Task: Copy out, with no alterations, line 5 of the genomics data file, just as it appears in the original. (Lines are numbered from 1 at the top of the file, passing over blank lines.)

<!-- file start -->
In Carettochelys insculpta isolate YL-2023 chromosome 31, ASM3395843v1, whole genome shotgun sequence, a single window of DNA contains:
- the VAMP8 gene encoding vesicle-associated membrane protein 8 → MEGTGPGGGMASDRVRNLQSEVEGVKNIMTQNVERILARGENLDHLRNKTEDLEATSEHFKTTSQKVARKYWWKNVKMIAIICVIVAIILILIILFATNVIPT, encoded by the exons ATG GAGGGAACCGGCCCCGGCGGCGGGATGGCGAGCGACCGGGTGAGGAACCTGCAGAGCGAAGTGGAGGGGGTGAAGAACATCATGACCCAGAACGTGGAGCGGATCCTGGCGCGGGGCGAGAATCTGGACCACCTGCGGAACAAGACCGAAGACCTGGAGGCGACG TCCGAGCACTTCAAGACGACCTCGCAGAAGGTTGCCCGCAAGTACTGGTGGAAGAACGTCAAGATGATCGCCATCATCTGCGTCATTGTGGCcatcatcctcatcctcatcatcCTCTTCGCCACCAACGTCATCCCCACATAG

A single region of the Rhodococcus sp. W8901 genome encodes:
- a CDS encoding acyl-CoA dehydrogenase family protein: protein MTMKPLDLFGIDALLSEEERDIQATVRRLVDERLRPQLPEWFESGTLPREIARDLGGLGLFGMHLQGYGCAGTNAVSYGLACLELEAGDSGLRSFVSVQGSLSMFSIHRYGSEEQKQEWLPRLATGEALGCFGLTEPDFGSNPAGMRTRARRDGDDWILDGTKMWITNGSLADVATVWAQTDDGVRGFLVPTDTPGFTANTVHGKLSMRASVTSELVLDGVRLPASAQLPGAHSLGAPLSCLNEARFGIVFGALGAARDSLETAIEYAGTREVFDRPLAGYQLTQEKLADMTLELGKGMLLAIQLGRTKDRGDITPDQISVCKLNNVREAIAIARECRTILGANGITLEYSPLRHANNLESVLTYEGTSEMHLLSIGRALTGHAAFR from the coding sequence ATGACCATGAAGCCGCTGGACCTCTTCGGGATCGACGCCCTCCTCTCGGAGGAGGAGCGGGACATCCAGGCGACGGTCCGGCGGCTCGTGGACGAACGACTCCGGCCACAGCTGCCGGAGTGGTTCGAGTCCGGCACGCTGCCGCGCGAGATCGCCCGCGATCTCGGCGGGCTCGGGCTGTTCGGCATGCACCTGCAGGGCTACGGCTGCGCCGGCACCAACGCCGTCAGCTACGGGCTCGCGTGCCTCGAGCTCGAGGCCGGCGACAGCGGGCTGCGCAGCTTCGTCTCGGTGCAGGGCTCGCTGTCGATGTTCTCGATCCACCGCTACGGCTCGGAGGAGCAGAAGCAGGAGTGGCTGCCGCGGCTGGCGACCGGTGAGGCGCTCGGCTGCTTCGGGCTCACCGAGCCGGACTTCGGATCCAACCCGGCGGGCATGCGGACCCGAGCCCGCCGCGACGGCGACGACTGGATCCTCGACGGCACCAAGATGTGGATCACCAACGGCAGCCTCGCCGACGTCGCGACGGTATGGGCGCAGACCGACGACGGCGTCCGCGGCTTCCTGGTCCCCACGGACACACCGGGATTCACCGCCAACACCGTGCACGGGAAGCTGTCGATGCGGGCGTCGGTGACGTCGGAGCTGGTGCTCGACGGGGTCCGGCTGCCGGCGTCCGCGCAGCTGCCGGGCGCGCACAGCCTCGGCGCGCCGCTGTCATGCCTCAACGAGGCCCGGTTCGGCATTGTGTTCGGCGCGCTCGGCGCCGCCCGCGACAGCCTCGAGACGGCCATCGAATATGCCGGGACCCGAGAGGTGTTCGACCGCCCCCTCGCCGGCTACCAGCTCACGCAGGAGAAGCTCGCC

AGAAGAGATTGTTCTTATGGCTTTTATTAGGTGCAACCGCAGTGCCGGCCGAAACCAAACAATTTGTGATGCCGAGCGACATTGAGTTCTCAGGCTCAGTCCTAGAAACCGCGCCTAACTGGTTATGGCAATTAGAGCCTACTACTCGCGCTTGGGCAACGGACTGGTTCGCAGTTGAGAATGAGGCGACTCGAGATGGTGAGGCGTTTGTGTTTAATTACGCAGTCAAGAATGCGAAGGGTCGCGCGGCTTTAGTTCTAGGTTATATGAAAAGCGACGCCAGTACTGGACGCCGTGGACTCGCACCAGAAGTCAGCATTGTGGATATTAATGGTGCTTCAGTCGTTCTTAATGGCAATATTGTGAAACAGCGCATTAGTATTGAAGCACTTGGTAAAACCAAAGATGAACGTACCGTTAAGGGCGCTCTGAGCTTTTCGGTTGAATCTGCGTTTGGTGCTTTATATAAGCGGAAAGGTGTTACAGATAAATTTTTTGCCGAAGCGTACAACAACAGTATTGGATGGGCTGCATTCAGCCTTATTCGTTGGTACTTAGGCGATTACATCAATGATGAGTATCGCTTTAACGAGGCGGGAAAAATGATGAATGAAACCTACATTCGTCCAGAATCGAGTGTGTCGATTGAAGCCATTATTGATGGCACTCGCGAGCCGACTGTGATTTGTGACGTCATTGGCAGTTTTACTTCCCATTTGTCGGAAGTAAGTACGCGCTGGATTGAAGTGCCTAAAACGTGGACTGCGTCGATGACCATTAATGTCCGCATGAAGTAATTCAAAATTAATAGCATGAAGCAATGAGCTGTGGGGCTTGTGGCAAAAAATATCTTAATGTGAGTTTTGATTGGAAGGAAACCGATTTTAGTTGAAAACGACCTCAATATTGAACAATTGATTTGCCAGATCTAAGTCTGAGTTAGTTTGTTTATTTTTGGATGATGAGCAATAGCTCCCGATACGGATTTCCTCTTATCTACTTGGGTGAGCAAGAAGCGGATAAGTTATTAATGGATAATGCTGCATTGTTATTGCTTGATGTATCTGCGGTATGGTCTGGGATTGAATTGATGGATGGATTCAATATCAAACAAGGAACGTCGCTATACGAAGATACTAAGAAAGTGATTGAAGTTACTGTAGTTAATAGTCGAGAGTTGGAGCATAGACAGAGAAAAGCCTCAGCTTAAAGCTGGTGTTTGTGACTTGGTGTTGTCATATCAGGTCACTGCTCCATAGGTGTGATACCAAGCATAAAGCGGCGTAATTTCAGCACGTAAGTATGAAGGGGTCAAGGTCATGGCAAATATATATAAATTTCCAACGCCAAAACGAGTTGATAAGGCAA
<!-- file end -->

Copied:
AGAAGAGATTGTTCTTATGGCTTTTATTAGGTGCAACCGCAGTGCCGGCCGAAACCAAACAATTTGTGATGCCGAGCGACATTGAGTTCTCAGGCTCAGTCCTAGAAACCGCGCCTAACTGGTTATGGCAATTAGAGCCTACTACTCGCGCTTGGGCAACGGACTGGTTCGCAGTTGAGAATGAGGCGACTCGAGATGGTGAGGCGTTTGTGTTTAATTACGCAGTCAAGAATGCGAAGGGTCGCGCGGCTTTAGTTCTAGGTTATATGAAAAGCGACGCCAGTACTGGACGCCGTGGACTCGCACCAGAAGTCAGCATTGTGGATATTAATGGTGCTTCAGTCGTTCTTAATGGCAATATTGTGAAACAGCGCATTAGTATTGAAGCACTTGGTAAAACCAAAGATGAACGTACCGTTAAGGGCGCTCTGAGCTTTTCGGTTGAATCTGCGTTTGGTGCTTTATATAAGCGGAAAGGTGTTACAGATAAATTTTTTGCCGAAGCGTACAACAACAGTATTGGATGGGCTGCATTCAGCCTTATTCGTTGGTACTTAGGCGATTACATCAATGATGAGTATCGCTTTAACGAGGCGGGAAAAATGATGAATGAAACCTACATTCGTCCAGAATCGAGTGTGTCGATTGAAGCCATTATTGATGGCACTCGCGAGCCGACTGTGATTTGTGACGTCATTGGCAGTTTTACTTCCCATTTGTCGGAAGTAAGTACGCGCTGGATTGAAGTGCCTAAAACGTGGACTGCGTCGATGACCATTAATGTCCGCATGAAGTAATTCAAAATTAATAGCATGAAGCAATGAGCTGTGGGGCTTGTGGCAAAAAATATCTTAATGTGAGTTTTGATTGGAAGGAAACCGATTTTAGTTGAAAACGACCTCAATATTGAACAATTGATTTGCCAGATCTAAGTCTGAGTTAGTTTGTTTATTTTTGGATGATGAGCAATAGCTCCCGATACGGATTTCCTCTTATCTACTTGGGTGAGCAAGAAGCGGATAAGTTATTAATGGATAATGCTGCATTGTTATTGCTTGATGTATCTGCGGTATGGTCTGGGATTGAATTGATGGATGGATTCAATATCAAACAAGGAACGTCGCTATACGAAGATACTAAGAAAGTGATTGAAGTTACTGTAGTTAATAGTCGAGAGTTGGAGCATAGACAGAGAAAAGCCTCAGCTTAAAGCTGGTGTTTGTGACTTGGTGTTGTCATATCAGGTCACTGCTCCATAGGTGTGATACCAAGCATAAAGCGGCGTAATTTCAGCACGTAAGTATGAAGGGGTCAAGGTCATGGCAAATATATATAAATTTCCAACGCCAAAACGAGTTGATAAGGCAA